34 Nuclear DNA vs. Mitochondrial DNA Nuclear DNA –found in nucleus of the cell –double helix –bounded by a nuclear envelope –2 sets of 23 chromosomes –DNA packed into chromatin –used with evidence such as saliva, semen, blood –maternal and paternal –can “ discriminate between individuals of the same maternal lineage ” Mitochondrial DNA –found in mitochondria of the cell –circular –free of a nuclear envelope –each mitochondria may have several copies of the single mtDNA molecule –DNA is not packed into chromatin –used with evidence such as hair, bones, teeth, and body fluid –maternal only –cannot “ discriminate between individuals of the same maternal lineage ” 34

35 Forensic mtDNA Analysis Steps to obtain a mtDNA sequence from a sample: 1.Primary Visual Analysis 2.Sample Preparation 3.DNA extraction 4.Polymerase Chain Reaction (PCR) Amplification 5.Postamplification Quantification of the DNA 6.Automated DNA Sequencing 7.Data Analysis 35

36 Postamplification Purification and Quantification Purification is performed by using filtration devices that remove the excess reagents used in the PCR from the sample Quantification is performed by using capillary electrophoresis (CE), which compares the amount of DNA in the PCR product to a known DNA standard to determine the concentration of the DNA in the PCR-amplified sample 36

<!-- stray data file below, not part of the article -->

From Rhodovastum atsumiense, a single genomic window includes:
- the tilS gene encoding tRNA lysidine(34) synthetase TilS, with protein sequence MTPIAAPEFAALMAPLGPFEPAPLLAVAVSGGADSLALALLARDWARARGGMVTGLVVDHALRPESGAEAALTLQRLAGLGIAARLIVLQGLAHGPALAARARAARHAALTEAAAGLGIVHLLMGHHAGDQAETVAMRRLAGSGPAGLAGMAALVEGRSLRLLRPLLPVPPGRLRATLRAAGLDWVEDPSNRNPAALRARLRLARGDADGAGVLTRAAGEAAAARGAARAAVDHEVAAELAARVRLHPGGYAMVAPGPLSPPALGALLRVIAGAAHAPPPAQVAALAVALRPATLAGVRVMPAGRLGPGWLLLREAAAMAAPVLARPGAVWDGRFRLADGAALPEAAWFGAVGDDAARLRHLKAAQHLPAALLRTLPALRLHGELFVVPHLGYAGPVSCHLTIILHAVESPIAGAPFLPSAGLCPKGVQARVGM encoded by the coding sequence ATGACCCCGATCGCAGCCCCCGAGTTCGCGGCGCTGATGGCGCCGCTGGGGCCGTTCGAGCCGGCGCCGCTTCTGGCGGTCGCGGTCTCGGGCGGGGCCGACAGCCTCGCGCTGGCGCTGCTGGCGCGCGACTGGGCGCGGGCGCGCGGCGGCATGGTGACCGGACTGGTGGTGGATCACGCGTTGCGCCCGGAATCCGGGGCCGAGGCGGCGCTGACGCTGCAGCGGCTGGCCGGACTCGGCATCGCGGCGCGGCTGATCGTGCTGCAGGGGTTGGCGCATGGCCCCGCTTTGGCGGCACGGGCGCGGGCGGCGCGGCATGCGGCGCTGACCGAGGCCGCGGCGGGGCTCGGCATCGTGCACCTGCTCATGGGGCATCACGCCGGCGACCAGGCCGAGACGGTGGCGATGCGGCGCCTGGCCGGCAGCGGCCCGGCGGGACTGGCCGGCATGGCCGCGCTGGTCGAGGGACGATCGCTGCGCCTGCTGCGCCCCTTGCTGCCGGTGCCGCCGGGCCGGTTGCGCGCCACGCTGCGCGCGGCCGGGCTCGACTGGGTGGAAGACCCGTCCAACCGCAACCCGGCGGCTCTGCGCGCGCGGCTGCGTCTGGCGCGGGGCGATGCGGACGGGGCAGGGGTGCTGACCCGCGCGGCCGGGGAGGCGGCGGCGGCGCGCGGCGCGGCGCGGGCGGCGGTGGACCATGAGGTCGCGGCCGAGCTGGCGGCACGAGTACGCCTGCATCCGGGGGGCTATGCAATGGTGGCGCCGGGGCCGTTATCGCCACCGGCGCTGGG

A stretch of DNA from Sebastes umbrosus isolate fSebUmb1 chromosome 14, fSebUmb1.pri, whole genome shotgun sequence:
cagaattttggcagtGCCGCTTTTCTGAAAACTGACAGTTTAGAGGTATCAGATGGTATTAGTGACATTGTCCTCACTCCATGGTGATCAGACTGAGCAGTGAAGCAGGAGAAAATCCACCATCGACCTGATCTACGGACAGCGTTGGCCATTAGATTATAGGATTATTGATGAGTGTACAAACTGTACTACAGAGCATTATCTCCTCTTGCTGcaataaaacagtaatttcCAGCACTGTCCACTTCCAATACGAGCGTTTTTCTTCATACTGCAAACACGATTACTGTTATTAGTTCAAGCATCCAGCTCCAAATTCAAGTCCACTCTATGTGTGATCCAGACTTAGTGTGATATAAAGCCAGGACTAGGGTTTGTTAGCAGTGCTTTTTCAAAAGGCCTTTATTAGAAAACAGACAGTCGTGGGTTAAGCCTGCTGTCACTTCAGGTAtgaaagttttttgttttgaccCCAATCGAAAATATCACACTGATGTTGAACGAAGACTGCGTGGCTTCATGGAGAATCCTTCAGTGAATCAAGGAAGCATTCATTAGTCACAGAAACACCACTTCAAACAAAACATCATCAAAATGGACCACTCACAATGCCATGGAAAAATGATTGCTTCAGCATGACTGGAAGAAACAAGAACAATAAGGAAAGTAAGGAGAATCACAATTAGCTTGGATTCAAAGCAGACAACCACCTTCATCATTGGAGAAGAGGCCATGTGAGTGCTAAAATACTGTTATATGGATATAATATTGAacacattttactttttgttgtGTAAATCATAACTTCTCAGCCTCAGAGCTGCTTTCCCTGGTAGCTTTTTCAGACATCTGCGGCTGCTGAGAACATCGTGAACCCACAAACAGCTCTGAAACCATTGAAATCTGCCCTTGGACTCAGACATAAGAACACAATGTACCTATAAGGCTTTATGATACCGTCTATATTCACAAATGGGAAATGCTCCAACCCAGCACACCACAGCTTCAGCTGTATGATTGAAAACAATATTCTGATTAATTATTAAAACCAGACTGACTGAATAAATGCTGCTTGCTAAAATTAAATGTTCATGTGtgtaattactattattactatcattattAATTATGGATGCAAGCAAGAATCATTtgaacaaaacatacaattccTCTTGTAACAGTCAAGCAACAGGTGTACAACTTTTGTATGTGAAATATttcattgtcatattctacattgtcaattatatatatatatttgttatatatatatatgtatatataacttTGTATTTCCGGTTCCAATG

37 Automated DNA Sequencing Dideoxy Terminator (Sanger ’ s) Method: –similar to PCR amplification –terminator bases tagged with a fluorescent dye are added in addition to free nucleotides –terminator bases with the OH group replaced with H group in the sugar moiety –normal bases compete with the terminator bases for incorporation into the growing DNA strand, resulting in a collection of DNA products that differ in size by one base and have a fluorescent labeled base at the end position 37

38 Automated DNA Sequencing Results of automated DNA sequence analysis using fluorescent dyes 38

39 References for Further Studies Forensic science – A Free And Comprehensive Guide To The World Of Forensic Science – Polymerase chain reaction – Principle of the PCR – PCR: The polymerase chain reaction – Restriction Fragment Length Polymorphism (RFLP) – LP.shtml 39